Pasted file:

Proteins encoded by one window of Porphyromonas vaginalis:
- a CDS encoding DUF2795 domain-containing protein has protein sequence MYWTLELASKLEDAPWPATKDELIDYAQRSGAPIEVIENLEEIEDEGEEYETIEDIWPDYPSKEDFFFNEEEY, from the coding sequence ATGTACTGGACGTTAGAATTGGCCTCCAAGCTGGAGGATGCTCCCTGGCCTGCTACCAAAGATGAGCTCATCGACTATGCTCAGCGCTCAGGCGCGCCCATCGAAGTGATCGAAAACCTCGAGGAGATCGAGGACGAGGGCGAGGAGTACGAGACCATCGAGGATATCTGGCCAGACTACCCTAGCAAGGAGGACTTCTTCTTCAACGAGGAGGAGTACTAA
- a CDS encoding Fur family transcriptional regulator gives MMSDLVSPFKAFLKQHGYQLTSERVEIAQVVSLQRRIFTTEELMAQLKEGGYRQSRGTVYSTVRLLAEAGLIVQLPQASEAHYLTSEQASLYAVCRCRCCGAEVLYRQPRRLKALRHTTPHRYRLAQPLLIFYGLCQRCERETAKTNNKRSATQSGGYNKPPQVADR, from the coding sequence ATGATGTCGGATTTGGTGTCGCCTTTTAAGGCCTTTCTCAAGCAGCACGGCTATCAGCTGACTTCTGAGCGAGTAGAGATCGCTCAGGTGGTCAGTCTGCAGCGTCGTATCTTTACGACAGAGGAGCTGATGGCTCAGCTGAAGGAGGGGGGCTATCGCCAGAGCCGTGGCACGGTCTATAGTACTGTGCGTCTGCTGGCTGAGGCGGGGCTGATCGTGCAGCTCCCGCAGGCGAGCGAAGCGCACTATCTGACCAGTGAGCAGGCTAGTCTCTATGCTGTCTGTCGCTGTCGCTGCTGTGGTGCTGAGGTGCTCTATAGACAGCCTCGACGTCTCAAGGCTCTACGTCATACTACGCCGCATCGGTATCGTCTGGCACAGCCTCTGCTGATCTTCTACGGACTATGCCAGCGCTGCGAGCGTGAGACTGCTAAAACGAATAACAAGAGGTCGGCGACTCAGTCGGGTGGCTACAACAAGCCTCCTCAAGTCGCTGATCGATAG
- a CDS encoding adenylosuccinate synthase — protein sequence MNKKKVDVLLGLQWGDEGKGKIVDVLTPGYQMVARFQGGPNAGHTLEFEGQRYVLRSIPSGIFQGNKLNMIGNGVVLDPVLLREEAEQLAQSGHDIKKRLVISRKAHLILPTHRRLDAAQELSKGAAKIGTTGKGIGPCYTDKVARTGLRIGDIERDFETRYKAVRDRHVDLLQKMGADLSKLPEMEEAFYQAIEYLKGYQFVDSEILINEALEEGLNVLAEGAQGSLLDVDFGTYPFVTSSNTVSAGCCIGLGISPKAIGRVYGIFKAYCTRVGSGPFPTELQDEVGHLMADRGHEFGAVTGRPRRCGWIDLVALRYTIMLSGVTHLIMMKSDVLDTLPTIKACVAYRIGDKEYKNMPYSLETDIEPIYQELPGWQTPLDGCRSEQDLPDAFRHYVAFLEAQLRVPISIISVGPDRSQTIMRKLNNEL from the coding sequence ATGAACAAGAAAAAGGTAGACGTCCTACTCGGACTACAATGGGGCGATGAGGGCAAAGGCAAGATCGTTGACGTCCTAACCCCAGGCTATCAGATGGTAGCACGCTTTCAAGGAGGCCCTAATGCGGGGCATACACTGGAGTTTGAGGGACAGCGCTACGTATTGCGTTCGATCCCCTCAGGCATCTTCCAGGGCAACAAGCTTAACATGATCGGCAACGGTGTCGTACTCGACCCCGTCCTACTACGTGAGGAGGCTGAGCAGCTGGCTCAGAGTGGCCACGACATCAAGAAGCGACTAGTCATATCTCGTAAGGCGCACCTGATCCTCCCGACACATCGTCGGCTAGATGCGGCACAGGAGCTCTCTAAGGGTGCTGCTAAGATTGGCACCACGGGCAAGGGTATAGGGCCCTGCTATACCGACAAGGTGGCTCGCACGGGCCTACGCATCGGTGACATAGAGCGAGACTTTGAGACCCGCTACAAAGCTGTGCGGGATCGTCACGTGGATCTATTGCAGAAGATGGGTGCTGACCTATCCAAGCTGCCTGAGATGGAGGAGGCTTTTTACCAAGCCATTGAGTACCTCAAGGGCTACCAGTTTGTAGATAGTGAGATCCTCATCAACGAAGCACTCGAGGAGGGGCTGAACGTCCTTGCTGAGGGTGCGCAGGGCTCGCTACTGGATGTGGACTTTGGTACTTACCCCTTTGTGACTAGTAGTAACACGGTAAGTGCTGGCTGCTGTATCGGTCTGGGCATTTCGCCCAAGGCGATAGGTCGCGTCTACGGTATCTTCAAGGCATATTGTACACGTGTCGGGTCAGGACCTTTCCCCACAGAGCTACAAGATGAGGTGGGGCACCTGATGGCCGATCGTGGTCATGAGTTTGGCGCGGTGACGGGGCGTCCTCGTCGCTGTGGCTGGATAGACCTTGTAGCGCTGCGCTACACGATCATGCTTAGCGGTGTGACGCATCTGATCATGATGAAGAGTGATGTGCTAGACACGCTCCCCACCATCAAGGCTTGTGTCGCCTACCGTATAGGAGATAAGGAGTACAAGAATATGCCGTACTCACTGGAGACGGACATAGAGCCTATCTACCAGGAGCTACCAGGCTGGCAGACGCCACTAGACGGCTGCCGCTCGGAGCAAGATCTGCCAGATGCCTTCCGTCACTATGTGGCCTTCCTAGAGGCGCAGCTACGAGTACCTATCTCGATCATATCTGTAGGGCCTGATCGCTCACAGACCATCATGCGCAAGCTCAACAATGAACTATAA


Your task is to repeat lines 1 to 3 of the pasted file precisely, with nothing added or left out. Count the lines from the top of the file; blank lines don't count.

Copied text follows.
Proteins encoded by one window of Porphyromonas vaginalis:
- a CDS encoding DUF2795 domain-containing protein has protein sequence MYWTLELASKLEDAPWPATKDELIDYAQRSGAPIEVIENLEEIEDEGEEYETIEDIWPDYPSKEDFFFNEEEY, from the coding sequence ATGTACTGGACGTTAGAATTGGCCTCCAAGCTGGAGGATGCTCCCTGGCCTGCTACCAAAGATGAGCTCATCGACTATGCTCAGCGCTCAGGCGCGCCCATCGAAGTGATCGAAAACCTCGAGGAGATCGAGGACGAGGGCGAGGAGTACGAGACCATCGAGGATATCTGGCCAGACTACCCTAGCAAGGAGGACTTCTTCTTCAACGAGGAGGAGTACTAA
- a CDS encoding Fur family transcriptional regulator gives MMSDLVSPFKAFLKQHGYQLTSERVEIAQVVSLQRRIFTTEELMAQLKEGGYRQSRGTVYSTVRLLAEAGLIVQLPQASEAHYLTSEQASLYAVCRCRCCGAEVLYRQPRRLKALRHTTPHRYRLAQPLLIFYGLCQRCERETAKTNNKRSATQSGGYNKPPQVADR, from the coding sequence ATGATGTCGGATTTGGTGTCGCCTTTTAAGGCCTTTCTCAAGCAGCACGGCTATCAGCTGACTTCTGAGCGAGTAGAGATCGCTCAGGTGGTCAGTCTGCAGCGTCGTATCTTTACGACAGAGGAGCTGATGGCTCAGCTGAAGGAGGGGGGCTATCGCCAGAGCCGTGGCACGGTCTATAGTACTGTGCGTCTGCTGGCTGAGGCGGGGCTGATCGTGCAGCTCCCGCAGGCGAGCGAAGCGCACTATCTGACCAGTGAGCAGGCTAGTCTCTATGCTGTCTGTCGCTGTCGCTGCTGTGGTGCTGAGGTGCTCTATAGACAGCCTCGACGTCTCAAGGCTCTACGTCATACTACGCCGCATCGGTATCGTCTGGCACAGCCTCTGCTGATCTTCTACGGACTATGCCAGCGCTGCGAGCGTGAGACTGCTAAAACGAATAACAAGAGGTCGGCGACTCAGTCGGGTGGCTACAACAAGCCTCCTCAAGTCGCTGATCGATAG